Stonehenge, the Avenue, and three barrows adjacent to the Avenue forming part of a round barrow cemetery on Countess Farm


Heritage Category:
Scheduled Monument
List Entry Number:
Date first listed:
Date of most recent amendment:


© Crown Copyright and database right 2021. All rights reserved. Ordnance Survey Licence number 100024900.
© British Crown and SeaZone Solutions Limited 2021. All rights reserved. Licence number 102006.006.
Use of this data is subject to Terms and Conditions.

The above map is for quick reference purposes only and may not be to scale. For a copy of the full scale map, please see the attached PDF - 1010140.pdf

The PDF will be generated from our live systems and may take a few minutes to download depending on how busy our servers are. We apologise for this delay.

This copy shows the entry on 22-Sep-2021 at 19:20:07.


The building or site itself may lie within the boundary of more than one authority.

Wiltshire (Unitary Authority)
National Grid Reference:
SU 13083 42544, SU 14057 41825, SU 14173 41481

Reasons for Designation

A small number of areas in southern England appear to have acted as foci for ceremonial and ritual activity during the Neolithic and Bronze Age periods. Two of the best known and the earliest recognised areas are around Avebury and Stonehenge, now jointly designated as a World Heritage Site. The area of chalk downland which surrounds Stonehenge contains one of the densest and most varied groups of Neolithic and Bronze Age field monuments in Britain. Included within the area are Stonehenge itself, the Stonehenge cursus, the Durrington Walls henge, and a variety of burial monuments, many grouped into cemeteries.

The area has been the subject of archaeological research since the 18th century when Stukeley recorded many of the monuments and partially excavated a number of the burial mounds. More recently, the collection of artefacts from the surfaces of ploughed fields has supplemented the evidence for ritual and burial by revealing the intensity of contemporary settlement and land-use. In view of the importance of the area, all ceremonial and sepulchral monuments of this period which retain significant archaeological remains are identified as nationally important.

Stonehenge and the Avenue constitute a ceremonial monument of great fame and rarity. Stonehenge itself has been shown by partial excavation and detailed recording to contain unique evidence of ceremonial activity and architectural prowess unparalleled on contemporary monuments in the rest of England. Archaeological excavation has played a significant role in unravelling the complex history of the monument, and recent geophysical survey has indicated that the Avenue contains buried remains which will contribute towards a fuller understanding of the monument.

The alignment of various features of the complex, allegedly relating to astronomical observations, continues to provoke a lively debate on the role of the monument and the nature of the ceremonies with which it was associated. In spite of levelling by cultivation the three bowl barrows on Countess Farm will contain archaeological remains and environmental evidence relating to the monument and the landscape in which it was constructed. Since the cemetery of which they form a part is bisected by the Avenue, the date of the latter may be clarified by evidence contained within the barrow mounds and ditches.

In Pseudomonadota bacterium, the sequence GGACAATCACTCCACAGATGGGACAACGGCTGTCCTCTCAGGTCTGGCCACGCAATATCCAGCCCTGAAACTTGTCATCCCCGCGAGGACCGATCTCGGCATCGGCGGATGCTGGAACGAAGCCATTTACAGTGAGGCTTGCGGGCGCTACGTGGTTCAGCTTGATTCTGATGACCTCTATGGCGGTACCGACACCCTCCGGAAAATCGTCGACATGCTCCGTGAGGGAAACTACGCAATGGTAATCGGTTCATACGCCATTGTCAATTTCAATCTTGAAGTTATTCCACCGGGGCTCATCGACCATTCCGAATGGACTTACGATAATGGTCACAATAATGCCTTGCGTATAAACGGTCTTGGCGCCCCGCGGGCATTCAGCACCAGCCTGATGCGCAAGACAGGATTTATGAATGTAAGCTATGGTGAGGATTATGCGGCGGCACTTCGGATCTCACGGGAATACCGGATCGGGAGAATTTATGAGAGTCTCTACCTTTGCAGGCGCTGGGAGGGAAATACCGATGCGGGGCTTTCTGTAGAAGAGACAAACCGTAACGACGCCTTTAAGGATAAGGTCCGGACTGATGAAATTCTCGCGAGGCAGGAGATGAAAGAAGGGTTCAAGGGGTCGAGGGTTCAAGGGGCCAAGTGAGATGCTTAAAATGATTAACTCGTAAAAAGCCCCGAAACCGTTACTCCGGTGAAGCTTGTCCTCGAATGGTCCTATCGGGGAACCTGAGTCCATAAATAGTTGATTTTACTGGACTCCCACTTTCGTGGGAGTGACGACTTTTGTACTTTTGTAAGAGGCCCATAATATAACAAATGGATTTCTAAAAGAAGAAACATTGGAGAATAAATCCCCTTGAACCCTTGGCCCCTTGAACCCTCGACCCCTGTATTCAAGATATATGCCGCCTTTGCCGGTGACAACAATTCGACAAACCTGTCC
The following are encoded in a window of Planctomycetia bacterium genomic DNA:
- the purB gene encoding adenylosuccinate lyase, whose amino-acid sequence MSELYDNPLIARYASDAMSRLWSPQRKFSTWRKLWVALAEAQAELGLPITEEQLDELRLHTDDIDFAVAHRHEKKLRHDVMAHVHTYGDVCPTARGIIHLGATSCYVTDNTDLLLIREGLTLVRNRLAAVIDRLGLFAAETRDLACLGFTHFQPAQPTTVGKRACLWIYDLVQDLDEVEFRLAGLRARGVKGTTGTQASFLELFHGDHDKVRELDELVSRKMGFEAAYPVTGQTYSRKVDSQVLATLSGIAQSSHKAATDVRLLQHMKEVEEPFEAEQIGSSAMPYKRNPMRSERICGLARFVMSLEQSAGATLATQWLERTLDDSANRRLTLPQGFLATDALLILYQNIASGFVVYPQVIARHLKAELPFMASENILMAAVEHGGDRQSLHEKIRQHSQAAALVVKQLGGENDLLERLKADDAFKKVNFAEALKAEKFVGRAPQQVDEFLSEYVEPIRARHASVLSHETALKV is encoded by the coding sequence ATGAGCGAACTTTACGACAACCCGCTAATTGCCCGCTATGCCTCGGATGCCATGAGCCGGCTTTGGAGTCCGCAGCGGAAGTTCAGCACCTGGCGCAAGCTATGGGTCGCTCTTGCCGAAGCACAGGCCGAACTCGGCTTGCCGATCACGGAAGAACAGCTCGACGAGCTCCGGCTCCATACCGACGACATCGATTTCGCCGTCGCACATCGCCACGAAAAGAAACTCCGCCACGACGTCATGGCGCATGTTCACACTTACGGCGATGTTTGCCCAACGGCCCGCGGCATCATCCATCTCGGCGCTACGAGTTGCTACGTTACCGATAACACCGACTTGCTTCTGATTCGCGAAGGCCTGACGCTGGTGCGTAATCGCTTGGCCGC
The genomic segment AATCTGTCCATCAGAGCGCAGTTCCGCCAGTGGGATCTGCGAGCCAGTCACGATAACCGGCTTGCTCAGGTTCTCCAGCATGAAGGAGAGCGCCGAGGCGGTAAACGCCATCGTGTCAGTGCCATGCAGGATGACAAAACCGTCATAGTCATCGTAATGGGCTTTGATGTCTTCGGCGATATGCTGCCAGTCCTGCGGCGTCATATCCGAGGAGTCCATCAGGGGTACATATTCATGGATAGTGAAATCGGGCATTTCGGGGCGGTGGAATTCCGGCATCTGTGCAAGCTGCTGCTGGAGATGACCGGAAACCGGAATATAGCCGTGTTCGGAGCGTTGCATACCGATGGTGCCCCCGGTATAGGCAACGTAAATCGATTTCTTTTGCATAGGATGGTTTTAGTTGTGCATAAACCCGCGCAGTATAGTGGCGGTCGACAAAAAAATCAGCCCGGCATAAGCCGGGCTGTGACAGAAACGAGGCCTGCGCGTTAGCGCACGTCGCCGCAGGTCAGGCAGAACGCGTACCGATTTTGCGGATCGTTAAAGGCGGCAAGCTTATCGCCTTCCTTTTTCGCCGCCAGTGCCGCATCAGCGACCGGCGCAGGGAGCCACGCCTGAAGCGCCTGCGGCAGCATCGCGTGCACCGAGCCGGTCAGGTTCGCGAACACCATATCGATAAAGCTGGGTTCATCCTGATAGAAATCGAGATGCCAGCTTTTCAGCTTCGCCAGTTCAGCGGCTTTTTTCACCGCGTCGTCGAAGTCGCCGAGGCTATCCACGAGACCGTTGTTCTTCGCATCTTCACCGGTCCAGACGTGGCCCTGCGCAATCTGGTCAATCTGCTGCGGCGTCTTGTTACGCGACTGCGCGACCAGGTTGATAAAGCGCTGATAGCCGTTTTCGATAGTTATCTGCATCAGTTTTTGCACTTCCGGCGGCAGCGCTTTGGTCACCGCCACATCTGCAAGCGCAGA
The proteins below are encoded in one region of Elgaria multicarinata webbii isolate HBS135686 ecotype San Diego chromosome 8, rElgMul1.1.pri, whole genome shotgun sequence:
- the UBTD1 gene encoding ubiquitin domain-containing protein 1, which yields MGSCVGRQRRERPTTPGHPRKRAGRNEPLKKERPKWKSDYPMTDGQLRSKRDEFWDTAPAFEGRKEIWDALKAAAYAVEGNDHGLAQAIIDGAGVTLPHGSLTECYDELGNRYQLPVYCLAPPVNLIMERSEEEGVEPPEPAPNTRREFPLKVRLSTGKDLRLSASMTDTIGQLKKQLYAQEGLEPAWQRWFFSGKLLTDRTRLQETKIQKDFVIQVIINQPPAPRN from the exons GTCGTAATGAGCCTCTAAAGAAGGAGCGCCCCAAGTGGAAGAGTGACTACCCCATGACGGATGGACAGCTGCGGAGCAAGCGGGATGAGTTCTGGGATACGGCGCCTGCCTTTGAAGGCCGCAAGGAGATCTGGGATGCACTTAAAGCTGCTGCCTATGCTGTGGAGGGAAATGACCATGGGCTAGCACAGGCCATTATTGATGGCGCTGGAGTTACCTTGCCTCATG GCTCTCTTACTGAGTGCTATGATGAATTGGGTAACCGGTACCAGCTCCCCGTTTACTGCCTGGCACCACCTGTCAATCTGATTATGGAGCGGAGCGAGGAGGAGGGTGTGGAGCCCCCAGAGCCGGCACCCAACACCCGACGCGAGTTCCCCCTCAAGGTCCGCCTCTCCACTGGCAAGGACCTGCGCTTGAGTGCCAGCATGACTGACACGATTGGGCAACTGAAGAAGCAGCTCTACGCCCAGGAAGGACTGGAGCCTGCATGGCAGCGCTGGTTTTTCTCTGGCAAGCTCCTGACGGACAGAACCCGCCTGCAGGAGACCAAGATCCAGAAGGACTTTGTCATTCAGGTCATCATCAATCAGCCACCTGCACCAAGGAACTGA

The monument, which falls into three areas, includes Stonehenge, the Avenue, and three bowl barrows forming part of a linear round barrow cemetery which is bisected by the Avenue 1500m east of Stonehenge on Countess Farm. Stonehenge is located towards the western edge of a natural amphitheatre some 2km in diameter. This area is bounded in the west by the high plateau forming Stonehenge Down, on the north by an east-west ridge on which is located the western sector of the Cursus and its associated round barrow cemetery, on the east by a north-south ridge on which are sited the barrow cemeteries of New King Barrows and Old King Barrows and the Coneybury henge monument, and on the south by an east-west ridge on which is located the Normanton Down round barrow cemetery.

Stonehenge has a series of features, contained within a circular earthwork enclosure, which have been added to the monument or modified in layout over a period of about twelve hundred years (c.2450 BC to c.1250 BC) The outermost and earliest element is a circular bank c.6m wide and a maximum of 0.6m high, surrounded by a ditch c.7m wide and a maximum of 2m deep. There are slight traces of an outer bank c.2m wide surrounding the ditch on the northern and eastern sides, giving an overall diameter of 115m. The ditch possesses two original entrance gaps or causeways, one at the south of the enclosure 4.5m wide and the other in the north east sector 10m wide forming the entrance from the Avenue. There are corresponding gaps in the bank at these points. Excavations in the area of the north east entrance have revealed a series of postholes between the ditch terminals and two pits which once held stone uprights in the gap in the bank. These uprights will have formed a formal entrance to the original monument prior to the construction of the Avenue; the Slaughter Stone, a horizontal sarsen stone 6.4m long and 2.1m wide located on the southern side of the entrance gap, has been interpreted as a survivor of the pair of uprights.